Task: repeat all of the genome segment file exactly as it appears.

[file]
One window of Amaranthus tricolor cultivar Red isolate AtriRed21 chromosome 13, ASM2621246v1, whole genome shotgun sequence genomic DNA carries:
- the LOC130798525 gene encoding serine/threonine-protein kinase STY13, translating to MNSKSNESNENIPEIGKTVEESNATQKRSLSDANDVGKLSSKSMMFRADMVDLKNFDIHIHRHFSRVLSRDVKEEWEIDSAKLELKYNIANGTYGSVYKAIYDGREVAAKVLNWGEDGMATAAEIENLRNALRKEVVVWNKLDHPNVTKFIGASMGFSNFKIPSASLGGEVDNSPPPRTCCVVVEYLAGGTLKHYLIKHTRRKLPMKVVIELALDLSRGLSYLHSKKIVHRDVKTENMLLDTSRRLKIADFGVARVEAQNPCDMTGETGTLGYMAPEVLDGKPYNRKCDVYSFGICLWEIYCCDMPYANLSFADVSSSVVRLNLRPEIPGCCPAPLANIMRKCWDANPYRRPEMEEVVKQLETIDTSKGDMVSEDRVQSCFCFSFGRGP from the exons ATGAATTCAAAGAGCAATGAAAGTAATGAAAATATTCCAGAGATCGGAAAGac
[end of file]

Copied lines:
One window of Amaranthus tricolor cultivar Red isolate AtriRed21 chromosome 13, ASM2621246v1, whole genome shotgun sequence genomic DNA carries:
- the LOC130798525 gene encoding serine/threonine-protein kinase STY13, translating to MNSKSNESNENIPEIGKTVEESNATQKRSLSDANDVGKLSSKSMMFRADMVDLKNFDIHIHRHFSRVLSRDVKEEWEIDSAKLELKYNIANGTYGSVYKAIYDGREVAAKVLNWGEDGMATAAEIENLRNALRKEVVVWNKLDHPNVTKFIGASMGFSNFKIPSASLGGEVDNSPPPRTCCVVVEYLAGGTLKHYLIKHTRRKLPMKVVIELALDLSRGLSYLHSKKIVHRDVKTENMLLDTSRRLKIADFGVARVEAQNPCDMTGETGTLGYMAPEVLDGKPYNRKCDVYSFGICLWEIYCCDMPYANLSFADVSSSVVRLNLRPEIPGCCPAPLANIMRKCWDANPYRRPEMEEVVKQLETIDTSKGDMVSEDRVQSCFCFSFGRGP from the exons ATGAATTCAAAGAGCAATGAAAGTAATGAAAATATTCCAGAGATCGGAAAGac